United States District Court, C.D. California, Western Division
MEMORANDUM OF DECISION
J. WISTRICH United States Magistrate Judge.
filed this action seeking reversal of the decision of
defendant, the Commissioner of the Social Security
Administration (the “Commissioner”), denying
plaintiff's application for disability insurance
benefits. The parties have filed a Joint Stipulation
(“JS”) setting forth their contentions with
respect to each disputed issue.
parties are familiar with the procedural facts, which are
summarized in the Joint Stipulation. [See JS 2-3].
Plaintiff filed an application for benefits on May 18, 2012
alleging disability beginning March 28, 2012. [AR 139].
Following a hearing, the administrative law judge
(“ALJ”) denied benefits in a January 16, 2014
written decision that constitutes the Commissioner's
final decision in this matter. [JS 2; Administrative Record
(“AR”) AR 1-6, 13-21]. The ALJ determined that
plaintiff suffered from the following severe impairments:
congestive heart failure; insulin-dependent diabetes
mellitus; status post abdominal surgeries with history of
intermittent nausea, vomiting and diarrhea; right wrist pain,
secondary to osteopenia; morbid obesity; chronic anemia, COPD
and asthma, controlled by medication; and lower extremity
lymphedema. [AR 19]. The ALJ also found that plaintiff had
non-severe impairments consisting of diabetic retinopathy,
hypertension, depression and anxiety. [AR 19-20]. The ALJ
determined that plaintiff retained the residual functional
capacity (“RFC”) to perform sedentary work with
the following additional limitations:
[Plaintiff] is restricted to occasionally climbing ramps,
never climbing stairs, never climbing ladders, ropes or
scaffolds, occasionally balancing, stooping, kneeling,
crouching and crawling. [Plaintiff] has no manipulative
limitations. She must avoid concentrated exposure to extreme
heat, cold and humidity, avoid all exposure to fumes, dusts,
gases, poor ventilation and pulmonary irritants, and avoid
even moderate exposure to hazards, such as heights and
concluded that plaintiff was not disabled from March 28, 2012
through the date of her decision because plaintiff's RFC
did not preclude performance of her past relevant work as an
accounts payable clerk, legal secretary, or insurance clerk.
Commissioner's denial of benefits should be disturbed
only if it is not supported by substantial evidence or is
based on legal error. Brown-Hunter v. Colvin, 806
F.3d 487, 492 (9th Cir. 2015); Thomas v. Barnhart,
278 F.3d 947, 954 (9th Cir. 2002). “Substantial
evidence” means “more than a mere scintilla, but
less than a preponderance.” Bayliss v.
Barnhart, 427 F.3d 1211, 1214 n.1 (9th Cir. 2005).
“It is such relevant evidence as a reasonable mind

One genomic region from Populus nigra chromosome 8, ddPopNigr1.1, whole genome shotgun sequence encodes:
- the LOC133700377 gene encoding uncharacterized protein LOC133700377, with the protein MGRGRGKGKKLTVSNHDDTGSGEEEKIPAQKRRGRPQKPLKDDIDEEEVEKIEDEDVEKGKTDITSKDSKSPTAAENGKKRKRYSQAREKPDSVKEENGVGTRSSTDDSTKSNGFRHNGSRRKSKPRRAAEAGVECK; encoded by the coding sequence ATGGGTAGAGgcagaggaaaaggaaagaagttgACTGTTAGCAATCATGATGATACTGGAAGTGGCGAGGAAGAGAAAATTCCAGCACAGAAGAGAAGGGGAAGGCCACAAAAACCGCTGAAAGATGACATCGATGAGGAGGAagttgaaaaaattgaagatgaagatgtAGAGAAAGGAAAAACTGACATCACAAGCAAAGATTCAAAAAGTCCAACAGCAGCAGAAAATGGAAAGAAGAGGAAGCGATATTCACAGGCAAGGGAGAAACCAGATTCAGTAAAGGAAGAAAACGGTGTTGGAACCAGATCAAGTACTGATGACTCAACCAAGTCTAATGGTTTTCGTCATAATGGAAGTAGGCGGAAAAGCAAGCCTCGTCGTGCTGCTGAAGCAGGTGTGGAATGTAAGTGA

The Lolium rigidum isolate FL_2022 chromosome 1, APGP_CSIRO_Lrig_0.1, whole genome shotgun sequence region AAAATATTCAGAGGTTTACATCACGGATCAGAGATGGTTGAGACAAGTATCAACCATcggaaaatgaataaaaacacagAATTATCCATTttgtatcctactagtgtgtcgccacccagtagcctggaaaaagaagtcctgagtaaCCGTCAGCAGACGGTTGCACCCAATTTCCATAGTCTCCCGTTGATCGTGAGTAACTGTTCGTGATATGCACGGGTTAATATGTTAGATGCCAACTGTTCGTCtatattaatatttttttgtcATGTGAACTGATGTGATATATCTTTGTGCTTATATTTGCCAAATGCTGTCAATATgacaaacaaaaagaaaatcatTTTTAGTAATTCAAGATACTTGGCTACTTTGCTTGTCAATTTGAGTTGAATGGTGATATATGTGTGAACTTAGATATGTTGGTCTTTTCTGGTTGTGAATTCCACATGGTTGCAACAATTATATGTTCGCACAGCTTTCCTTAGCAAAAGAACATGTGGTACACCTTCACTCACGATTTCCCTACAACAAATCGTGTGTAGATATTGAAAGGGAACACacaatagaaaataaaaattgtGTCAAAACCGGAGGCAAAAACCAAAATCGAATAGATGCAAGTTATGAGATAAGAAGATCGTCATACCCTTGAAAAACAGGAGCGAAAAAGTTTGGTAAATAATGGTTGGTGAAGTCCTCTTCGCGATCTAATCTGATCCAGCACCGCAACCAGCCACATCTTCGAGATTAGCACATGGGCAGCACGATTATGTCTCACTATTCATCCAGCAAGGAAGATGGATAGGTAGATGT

might accept as adequate to support a conclusion.”
Burch v. Barnhart, 400 F.3d 676, 679 (9th Cir. 2005)
(internal quotation marks omitted). The court is required to
review the record as a whole and to consider evidence
detracting from the decision as well as evidence supporting
the decision. Robbins v. Social Sec. Admin, 466 F.3d
880, 882 (9th Cir. 2006); Verduzco v. Apfel, 188
F.3d 1087, 1089 (9th Cir. 1999). “Where the evidence is
susceptible to more than one rational interpretation, one of
which supports the ALJ's decision, the ALJ's
conclusion must be upheld. Thomas v. Barnhart, 278
F.3d 947, 954 (9th Cir. 2002) (citing Morgan v.
Comm'r of Soc. Sec. Admin., 169 F.3d 595, 599 (9th
contends that the ALJ erroneously rejected the opinion of
plaintiff's treating physician and family medicine
practitioner, Dr. Elisabeth Brown. [See JS 4-6].
general, “[t]he opinions of treating doctors should be
given more weight than the opinions of doctors who do not
treat the claimant.” Orn v. Astrue, 495 F.3d
625, 632 (9th Cir. 2007) (citing Reddick v. Chater,
157 F.3d 715, 725 (9th Cir. 1998)); see Tonapetyan v.
Halter, 242 F.3d 1144, 1148 (9th Cir. 2001). A treating
physician's opinion is entitled to greater weight than
those of examining or non-examining physicians because
“treating physicians are employed to cure and thus have
a greater opportunity to know and observe the patient as an
individual . . . .” Edlund v. Massanari, 253
F.3d 1152, 1157 (9th Cir. 2001) (quoting Smolen v.
Chater, 80 F.3d 1273, 1285 (9th Cir. 1996) and citing
Social Security Ruling (“SSR”) 96-2p, 1996 WL
374188); see generally 20 C.F.R. §§
404.1502, 404.1527(c)(2), 416.902, 416.927(c)(2). When a
treating physician's medical opinion as to the nature and
severity of an individual's impairment is well-supported
and not inconsistent with other substantial evidence in the
record, that opinion must be given controlling weight.
Edlund, 253 F.3d at 1157; see Orn, 495 F.3d
at 631; SSR 96-2p, 1996 WL 374188 at 1-2.
when not entitled to controlling weight, “treating
source medical opinions are still entitled to deference and
must be weighed” in light of (1) the length of the
treatment relationship; (2) the frequency of examination; (3)
the nature and extent of the treatment relationship; (4) the
supportability of the diagnosis; (5) consistency with other
evidence in the record; and (6) the area ...